storytelling. -Erin Sullivan

6:30 p.m. at Regal Winter Park - Norman (3 Stars) What begins as a clever, quippy take on the "troubled teen" genre dissolves into melodrama. Missing the sweet spot by this much, director Jonathan Segal nevertheless displays a sure hand, especially with his actors, who are exemplary. Richard Jenkins anchors the film as the cancer-ridden father of Dan Byrd (Norman), the titular hero, with fine turns by Adam Goldberg and the beautiful Emily VanCamp (TV's Brothers and Sisters). When Norman, unable to deal with his father's prognosis, lies and says that he's dying of cancer, too, the school that he resented now rallies around him. The script is all over the place and never really sells Norman's outcast status, but Byrd, who recently starred as Emma Stone's BFF in Easy A, is worth watching. He has a genuine ease in front of the camera. -JS

7:30 p.m. at Regal Winter Park - Without (4 Stars) One of the great surprises of this year's festival crop, director Mark Jackson's stunning debut feature stars gutsy newcomer Joslyn Jensen as a girl who takes on the mentally challenging task of caring for a vegetative, elderly invalid on a woodsy Washington state island without cell-phone reception or the Internet. What starts as amusing boredom eventually turns sour as her sturdy demeanor crumbles with each strange, passing night. -JS

9 p.m. at Enzian Theater - Bobby Fischer Against the World (4 Stars) We all know that chess master Bobby Fischer became a recluse shortly after his epic, politically charged win against the Russian champion in 1972. But who knew just how weird, how utterly unlikable he became? Proving that some geniuses are best left undisturbed, director Liz Garbus overturns Fischer's social stone and examines him from all angles - his sad childhood, his embattled playing career, his seclusion as a Jew-hating, 9/11-celebrating asshole - to present a man of brilliance and insanity in equal parts. -JS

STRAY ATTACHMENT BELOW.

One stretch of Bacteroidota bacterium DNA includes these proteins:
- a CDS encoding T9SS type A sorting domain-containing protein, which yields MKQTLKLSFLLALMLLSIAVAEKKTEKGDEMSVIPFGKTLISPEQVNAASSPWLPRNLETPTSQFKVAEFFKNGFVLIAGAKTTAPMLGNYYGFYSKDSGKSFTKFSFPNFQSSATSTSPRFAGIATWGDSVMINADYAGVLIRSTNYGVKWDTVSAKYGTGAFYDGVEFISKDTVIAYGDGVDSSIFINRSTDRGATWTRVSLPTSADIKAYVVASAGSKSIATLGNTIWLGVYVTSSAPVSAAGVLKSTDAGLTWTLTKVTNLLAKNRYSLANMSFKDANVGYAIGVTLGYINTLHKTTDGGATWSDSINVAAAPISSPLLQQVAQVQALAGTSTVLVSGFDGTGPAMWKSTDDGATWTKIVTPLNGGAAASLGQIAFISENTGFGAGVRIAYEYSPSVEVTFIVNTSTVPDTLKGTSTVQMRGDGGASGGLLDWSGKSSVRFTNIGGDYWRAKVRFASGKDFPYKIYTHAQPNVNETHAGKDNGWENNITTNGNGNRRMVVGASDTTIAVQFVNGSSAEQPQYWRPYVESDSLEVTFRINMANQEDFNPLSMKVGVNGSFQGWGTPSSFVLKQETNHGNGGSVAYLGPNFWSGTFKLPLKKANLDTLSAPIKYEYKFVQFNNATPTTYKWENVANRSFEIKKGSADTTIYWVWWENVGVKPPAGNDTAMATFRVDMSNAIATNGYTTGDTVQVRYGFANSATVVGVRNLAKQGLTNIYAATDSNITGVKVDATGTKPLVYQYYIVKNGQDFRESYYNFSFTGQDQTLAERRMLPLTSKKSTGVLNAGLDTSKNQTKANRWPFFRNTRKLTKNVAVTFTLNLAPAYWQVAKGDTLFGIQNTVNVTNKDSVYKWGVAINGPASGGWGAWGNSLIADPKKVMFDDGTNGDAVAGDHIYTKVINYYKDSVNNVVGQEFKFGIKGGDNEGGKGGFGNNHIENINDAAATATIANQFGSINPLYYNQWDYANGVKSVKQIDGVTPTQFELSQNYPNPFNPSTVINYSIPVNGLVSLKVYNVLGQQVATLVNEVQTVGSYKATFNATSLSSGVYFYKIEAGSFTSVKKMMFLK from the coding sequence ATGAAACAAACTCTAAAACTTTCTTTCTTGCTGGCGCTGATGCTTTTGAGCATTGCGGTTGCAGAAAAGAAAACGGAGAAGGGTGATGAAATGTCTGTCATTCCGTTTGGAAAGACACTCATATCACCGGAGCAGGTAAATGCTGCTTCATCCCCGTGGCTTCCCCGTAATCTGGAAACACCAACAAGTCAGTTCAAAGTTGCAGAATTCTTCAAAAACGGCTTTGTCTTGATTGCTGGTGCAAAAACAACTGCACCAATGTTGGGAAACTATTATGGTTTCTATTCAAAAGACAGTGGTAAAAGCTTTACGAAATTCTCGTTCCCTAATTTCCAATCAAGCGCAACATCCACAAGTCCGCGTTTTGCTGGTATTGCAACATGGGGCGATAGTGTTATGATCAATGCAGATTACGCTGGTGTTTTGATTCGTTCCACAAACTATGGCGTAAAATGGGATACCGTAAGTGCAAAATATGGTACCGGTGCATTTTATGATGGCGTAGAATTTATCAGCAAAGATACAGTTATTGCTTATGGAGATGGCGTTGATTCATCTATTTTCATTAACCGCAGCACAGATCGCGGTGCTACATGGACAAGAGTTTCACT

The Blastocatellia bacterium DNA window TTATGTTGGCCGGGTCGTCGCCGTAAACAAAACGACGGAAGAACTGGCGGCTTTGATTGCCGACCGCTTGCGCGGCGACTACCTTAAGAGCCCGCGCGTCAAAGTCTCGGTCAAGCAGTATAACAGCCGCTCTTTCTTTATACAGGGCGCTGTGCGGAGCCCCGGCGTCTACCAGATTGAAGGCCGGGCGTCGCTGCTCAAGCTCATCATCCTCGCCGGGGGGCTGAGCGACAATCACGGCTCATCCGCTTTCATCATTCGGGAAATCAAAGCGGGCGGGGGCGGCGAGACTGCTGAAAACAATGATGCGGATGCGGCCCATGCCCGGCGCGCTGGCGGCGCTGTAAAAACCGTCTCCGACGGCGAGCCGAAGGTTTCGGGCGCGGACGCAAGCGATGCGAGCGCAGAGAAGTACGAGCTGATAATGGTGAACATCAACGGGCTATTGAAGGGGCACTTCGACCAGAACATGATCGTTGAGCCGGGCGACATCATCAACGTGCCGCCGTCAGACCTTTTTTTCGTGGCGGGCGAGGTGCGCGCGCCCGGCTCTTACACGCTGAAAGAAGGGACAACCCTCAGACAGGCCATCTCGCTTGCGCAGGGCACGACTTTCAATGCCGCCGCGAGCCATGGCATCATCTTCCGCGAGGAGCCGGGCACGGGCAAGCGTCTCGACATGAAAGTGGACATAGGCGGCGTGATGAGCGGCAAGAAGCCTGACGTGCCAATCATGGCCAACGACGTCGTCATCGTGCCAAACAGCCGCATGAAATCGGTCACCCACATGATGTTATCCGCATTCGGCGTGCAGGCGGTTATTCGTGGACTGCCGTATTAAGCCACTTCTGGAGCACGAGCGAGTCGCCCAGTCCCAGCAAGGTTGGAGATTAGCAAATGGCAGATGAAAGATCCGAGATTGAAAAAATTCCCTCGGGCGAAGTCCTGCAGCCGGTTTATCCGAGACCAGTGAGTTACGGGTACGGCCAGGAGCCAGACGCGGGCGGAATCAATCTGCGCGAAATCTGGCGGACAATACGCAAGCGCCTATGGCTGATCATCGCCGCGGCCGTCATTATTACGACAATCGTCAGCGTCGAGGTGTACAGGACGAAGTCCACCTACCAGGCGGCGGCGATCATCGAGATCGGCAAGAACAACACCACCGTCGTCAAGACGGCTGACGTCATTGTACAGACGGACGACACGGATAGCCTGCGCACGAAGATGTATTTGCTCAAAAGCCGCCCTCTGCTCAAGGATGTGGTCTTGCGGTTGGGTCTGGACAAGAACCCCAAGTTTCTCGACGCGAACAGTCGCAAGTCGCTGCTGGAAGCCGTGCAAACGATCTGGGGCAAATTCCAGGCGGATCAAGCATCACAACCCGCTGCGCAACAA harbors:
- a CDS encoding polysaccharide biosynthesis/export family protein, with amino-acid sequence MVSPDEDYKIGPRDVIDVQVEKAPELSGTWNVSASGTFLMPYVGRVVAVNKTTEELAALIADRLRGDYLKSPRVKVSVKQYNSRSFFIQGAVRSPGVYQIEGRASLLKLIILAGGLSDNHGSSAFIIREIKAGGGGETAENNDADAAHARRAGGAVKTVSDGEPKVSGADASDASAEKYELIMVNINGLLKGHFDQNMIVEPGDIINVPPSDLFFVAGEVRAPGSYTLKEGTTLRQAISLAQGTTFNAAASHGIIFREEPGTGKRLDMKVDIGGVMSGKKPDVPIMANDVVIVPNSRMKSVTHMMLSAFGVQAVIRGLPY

9 p.m. at Regal Winter Park - 13 Assassins (4 Stars) Takashi Miike's grand tribute to Seven Samurai gets off to a slow start, as conflicted samurai Shinzaemon Shimada (Kôji Yakusho) learns of the wicked deeds committed by Lord Naritsugu (Gorô Inagaki) and enlists 12 other men to help take him out. All hell breaks loose in the film's last 40 minutes, as the squad employs everything from blades to bulls in their climactic ambush, with Miike bolstering the considerable bloodshed with the righteous fury of our heroes. -WG

9:30 p.m. at Regal Winter Park - The Happy Poet (4 Stars) When asking for a business loan, there are a couple of phrases you want to avoid, like "health food" and "masters degree in creative writing." But that's what Bill (star Paul Gordon, also the writer-director) brings to the bank's table, so he walks away with a very small loan to open a health-food stand, where he's so passive that he can hardly bring himself to ask for money in exchange for his food. Things change when his weed-selling friend teaches him a thing or two about entrepreneurship. With its deadpan charm, The Happy Poet paces itself laboriously but rewardingly. It wraps up too neatly – almost ironically so – but the film, like Bill's food stand, is easy to root for. -JS

11:59 p.m. at Regal Winter Park - Mutant Girls Squad Not reviewed.